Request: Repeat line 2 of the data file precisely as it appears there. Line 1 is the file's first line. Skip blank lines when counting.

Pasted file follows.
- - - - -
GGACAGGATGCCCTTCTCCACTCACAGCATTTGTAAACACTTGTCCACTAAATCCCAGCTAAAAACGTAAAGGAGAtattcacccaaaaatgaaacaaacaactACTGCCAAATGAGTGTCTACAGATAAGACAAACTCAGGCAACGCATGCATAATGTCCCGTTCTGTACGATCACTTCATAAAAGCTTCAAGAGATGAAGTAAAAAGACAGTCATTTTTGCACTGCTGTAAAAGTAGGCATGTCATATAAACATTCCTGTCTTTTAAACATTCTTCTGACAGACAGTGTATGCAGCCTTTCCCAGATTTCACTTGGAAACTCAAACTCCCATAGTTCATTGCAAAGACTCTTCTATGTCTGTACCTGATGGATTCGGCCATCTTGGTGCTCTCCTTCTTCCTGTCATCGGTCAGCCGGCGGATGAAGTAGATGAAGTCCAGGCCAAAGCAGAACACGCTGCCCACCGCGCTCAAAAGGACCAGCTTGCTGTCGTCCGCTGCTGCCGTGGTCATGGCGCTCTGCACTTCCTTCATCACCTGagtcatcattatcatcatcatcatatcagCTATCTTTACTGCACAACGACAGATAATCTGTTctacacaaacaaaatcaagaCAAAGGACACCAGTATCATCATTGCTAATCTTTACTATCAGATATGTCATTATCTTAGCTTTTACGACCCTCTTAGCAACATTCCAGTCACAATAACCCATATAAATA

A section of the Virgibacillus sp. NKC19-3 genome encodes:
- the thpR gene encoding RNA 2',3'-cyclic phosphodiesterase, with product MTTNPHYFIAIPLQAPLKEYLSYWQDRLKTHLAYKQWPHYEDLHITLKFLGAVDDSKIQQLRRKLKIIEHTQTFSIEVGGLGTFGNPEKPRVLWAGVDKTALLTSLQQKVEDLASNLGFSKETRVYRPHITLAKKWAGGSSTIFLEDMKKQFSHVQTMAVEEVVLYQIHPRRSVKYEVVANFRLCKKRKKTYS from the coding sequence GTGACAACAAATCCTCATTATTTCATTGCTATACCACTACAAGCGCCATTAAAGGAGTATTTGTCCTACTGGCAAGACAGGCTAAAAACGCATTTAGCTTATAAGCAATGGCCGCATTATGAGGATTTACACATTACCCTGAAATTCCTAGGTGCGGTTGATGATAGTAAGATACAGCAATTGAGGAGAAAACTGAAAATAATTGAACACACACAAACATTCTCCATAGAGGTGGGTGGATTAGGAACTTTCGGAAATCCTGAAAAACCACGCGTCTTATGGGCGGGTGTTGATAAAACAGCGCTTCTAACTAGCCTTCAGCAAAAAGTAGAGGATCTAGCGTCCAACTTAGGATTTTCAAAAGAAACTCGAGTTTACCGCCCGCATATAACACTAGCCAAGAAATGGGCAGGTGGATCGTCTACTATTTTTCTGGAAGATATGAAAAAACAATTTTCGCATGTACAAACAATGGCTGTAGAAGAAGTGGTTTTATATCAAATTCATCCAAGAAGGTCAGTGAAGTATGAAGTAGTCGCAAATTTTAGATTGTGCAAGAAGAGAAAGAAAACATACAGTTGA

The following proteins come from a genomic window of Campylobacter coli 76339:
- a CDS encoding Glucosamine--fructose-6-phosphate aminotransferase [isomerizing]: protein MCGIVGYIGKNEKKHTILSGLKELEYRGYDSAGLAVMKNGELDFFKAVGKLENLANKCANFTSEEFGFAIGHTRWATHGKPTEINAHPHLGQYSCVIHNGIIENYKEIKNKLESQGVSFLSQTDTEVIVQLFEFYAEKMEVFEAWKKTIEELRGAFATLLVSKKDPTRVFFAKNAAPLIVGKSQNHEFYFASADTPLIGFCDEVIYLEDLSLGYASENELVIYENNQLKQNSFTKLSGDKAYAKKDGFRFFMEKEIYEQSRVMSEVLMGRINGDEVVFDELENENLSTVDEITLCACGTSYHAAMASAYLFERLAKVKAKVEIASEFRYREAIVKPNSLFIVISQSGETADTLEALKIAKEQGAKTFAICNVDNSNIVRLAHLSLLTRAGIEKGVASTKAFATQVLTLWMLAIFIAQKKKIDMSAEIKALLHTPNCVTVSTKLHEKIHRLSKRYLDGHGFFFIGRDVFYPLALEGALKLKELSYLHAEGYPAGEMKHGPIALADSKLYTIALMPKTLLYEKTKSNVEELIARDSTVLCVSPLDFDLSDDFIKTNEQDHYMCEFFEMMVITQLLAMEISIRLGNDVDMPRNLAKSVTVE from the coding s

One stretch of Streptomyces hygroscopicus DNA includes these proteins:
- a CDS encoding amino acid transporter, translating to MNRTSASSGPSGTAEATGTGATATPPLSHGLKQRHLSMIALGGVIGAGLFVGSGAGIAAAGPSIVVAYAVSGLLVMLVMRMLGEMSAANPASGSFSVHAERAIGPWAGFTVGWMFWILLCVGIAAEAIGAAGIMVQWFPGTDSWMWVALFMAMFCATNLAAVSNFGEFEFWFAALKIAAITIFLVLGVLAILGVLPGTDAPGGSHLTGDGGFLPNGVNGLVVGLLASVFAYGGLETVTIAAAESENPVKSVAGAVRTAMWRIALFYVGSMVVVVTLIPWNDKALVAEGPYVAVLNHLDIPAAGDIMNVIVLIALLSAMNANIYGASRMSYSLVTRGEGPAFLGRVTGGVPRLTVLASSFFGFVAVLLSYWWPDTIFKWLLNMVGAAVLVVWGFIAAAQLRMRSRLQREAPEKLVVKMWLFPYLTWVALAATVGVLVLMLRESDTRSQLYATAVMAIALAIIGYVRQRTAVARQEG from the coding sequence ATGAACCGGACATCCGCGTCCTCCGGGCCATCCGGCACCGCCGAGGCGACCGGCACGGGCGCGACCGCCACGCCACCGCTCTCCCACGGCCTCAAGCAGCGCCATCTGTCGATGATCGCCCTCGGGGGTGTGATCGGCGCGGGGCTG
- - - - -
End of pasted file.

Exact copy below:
A section of the Virgibacillus sp. NKC19-3 genome encodes: